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Can you trademark sound?

/ / Can you trademark sound?

Sounds are one of the most popular forms of non-traditional trademarks. The new marketing techniques have made it possible for businesses to create and use these unique symbols to distinguish their products from others. The advent of the Internet and electronic commerce has also increased the range of signs that businesses would like to use as registered trademarks. When you hear Netflix’s familiar Ta-dum!, you know it’s Netflix starting up even before you see the logo appear on the screen. Or ever seen a child’s face light up when they hear the Peppa pig or the Cocomelon theme song? They know that little snort means a new episode is coming up. But, Netflix’s signature ‘Ta-dum’ that plays every time it starts, has become a unique identifier sound that each user identifies.

This sound was first used 6 years ago and registered in 2017. Netflix obtained the exclusive, nationwide right to use this sound in conjunction with the services listed in its trademark application. Just like names and logos, sounds are also capable of serving as trademarks if they are unique & linked to the identity of the source of a good or service. The audio logo represents the sound mark of a brand and is often accompanied by a visual logo. Audio logo “function as source identifiers when they ‘assume a definite shape or arrangement’ and ‘create in the hearer’s mind an association of the sound’ with a good or service.” Sounds can generally be registered as trademarks when they are arbitrary, unique, or distinctive. However, commonplace sounds or sounds goods make in their normal course of operation (like alarm clocks, telephones, etc.) cannot be registered unless they acquire distinctiveness in the marketplace. Compared with conventional trademarks, music is full of rhythm and melody. The pattern of music could draw people’s attention and strengthen the memory effect. A logo like this should be both precise and concise, so that the sound byte would be recognizable, memorable, and distinct. Just like McDonald’s, it abstracted a short tune from Justin Timberlake’s song “I’m loving it” as its sonic logo. It was sound in such an impressive way that the acoustic logo completely showed its potential power. 93 per cent of the people who were exposed to the McDonald’s “I’m lovin’ it’ ‘ audio logo can recognize it.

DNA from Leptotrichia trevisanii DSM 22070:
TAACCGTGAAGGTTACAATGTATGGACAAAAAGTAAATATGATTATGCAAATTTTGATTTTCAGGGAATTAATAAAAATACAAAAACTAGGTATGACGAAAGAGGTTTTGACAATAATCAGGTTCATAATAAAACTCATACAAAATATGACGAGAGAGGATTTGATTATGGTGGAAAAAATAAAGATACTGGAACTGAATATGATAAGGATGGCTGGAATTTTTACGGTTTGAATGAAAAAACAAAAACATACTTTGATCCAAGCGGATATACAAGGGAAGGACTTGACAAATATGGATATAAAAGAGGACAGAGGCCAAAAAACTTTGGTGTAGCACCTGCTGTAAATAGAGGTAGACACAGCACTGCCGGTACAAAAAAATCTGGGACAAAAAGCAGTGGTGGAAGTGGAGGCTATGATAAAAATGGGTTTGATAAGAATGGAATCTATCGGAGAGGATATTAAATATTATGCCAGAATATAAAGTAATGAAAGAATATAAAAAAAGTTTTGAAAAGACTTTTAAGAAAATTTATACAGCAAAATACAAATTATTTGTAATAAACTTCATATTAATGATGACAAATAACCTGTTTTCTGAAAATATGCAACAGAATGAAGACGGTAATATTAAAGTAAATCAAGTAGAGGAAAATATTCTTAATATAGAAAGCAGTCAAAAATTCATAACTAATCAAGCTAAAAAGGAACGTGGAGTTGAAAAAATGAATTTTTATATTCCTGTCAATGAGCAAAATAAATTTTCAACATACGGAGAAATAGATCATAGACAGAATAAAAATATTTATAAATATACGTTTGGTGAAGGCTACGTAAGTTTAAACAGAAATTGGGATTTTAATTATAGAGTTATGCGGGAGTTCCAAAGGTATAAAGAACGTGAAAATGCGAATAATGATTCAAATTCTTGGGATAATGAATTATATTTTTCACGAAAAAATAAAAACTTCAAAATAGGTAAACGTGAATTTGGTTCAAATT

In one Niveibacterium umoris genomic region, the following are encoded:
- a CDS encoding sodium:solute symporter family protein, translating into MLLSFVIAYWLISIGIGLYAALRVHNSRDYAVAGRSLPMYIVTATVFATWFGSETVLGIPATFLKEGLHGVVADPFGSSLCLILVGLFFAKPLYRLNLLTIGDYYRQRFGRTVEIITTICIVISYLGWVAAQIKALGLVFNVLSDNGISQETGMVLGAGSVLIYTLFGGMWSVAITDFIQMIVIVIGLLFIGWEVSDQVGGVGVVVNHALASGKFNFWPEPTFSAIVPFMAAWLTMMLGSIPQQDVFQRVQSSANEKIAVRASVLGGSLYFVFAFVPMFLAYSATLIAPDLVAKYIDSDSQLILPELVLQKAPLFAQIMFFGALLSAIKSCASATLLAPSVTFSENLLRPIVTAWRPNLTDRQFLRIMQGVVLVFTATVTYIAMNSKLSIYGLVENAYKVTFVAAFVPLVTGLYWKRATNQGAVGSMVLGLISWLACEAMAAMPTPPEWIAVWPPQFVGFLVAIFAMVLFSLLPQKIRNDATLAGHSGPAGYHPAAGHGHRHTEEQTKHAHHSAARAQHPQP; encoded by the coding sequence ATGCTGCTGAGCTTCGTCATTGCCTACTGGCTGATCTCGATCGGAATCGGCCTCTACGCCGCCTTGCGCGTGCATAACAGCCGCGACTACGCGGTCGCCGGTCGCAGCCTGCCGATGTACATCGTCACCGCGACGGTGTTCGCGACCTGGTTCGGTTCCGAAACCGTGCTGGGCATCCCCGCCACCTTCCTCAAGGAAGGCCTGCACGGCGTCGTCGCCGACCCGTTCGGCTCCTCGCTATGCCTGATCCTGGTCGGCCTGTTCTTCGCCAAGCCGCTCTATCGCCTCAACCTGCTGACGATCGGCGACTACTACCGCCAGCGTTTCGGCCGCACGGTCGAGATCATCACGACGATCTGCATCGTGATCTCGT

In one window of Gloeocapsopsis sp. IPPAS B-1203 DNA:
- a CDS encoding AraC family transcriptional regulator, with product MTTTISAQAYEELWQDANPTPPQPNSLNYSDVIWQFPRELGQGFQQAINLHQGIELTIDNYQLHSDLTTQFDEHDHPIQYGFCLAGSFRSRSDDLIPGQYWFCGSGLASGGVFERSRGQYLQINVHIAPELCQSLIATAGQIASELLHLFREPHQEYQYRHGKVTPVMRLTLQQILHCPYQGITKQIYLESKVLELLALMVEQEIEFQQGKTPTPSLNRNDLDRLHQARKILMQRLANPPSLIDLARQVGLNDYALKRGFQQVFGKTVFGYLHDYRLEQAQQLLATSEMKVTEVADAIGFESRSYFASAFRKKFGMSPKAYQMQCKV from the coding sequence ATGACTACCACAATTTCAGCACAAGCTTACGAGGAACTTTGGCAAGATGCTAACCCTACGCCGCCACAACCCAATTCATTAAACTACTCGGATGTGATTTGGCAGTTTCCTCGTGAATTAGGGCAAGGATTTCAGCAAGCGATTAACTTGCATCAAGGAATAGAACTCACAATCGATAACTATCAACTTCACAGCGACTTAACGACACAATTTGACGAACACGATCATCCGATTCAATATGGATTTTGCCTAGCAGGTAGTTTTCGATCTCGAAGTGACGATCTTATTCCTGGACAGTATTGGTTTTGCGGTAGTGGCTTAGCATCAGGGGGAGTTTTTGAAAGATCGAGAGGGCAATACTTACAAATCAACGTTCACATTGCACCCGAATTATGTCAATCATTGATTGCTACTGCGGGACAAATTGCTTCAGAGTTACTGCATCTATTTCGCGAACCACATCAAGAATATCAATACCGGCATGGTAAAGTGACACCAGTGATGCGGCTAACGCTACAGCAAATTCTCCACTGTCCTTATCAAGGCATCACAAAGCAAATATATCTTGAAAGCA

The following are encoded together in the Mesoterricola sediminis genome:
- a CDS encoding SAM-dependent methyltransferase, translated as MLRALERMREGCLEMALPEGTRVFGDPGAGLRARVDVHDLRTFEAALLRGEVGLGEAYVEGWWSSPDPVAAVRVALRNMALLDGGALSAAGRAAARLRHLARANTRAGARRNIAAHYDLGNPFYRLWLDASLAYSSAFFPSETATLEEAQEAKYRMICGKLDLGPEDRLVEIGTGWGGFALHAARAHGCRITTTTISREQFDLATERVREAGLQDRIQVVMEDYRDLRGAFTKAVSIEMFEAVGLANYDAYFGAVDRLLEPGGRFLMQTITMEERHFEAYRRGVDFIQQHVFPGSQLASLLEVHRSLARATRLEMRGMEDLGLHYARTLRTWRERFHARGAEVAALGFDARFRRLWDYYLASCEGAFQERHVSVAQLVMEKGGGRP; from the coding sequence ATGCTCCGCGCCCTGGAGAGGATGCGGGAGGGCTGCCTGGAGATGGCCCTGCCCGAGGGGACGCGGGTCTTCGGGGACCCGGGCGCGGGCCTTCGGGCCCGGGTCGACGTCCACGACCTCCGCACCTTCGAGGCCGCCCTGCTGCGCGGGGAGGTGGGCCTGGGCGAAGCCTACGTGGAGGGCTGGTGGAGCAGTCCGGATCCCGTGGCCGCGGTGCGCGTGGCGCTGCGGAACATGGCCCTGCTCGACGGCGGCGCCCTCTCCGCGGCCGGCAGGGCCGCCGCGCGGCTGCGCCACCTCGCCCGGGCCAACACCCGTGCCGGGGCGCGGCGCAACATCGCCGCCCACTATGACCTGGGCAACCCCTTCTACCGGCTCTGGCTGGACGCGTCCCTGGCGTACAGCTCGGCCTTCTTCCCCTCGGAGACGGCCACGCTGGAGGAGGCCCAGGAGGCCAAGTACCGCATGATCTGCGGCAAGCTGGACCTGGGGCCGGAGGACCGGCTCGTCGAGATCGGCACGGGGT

Surprisingly, Netflix does not own a trademark registration for “Netflix and chill,” despite the widespread use of the phrase. The majority of Netflix’s trademark applications relate to the titles of its many original movies and TV shows. The use of sounds/ jingles in advertisements and products makes it abundantly clear that products compete not only in terms of visual indications but also in sounds and other senses. Having invested in creating a different sound and also using that sound to differentiate between two products, it is only logical for the producer to want to own and protect the intellectual property of the sounds/music/jingle.

Another iconic sound trademark is the deep breathing sound of Darth Vader from Start Trek. “Hahhhhhhh kerrrrrrrr hahhhhhhh kerrrrrrrr…” – can you hear it now? That’s excatly why it was given a trademark from the USPTO back in 2008. It was given the registration for the famous “scuba” breathing sound in two classes: Class 25 for costume masks, toys, and action figures, and Class 28 for Halloween costumes.

Sound marks may not be as common as other categories, but they do exist. Such marks empower producers and brands to protect all aspects of their franchisee’s identity.

 

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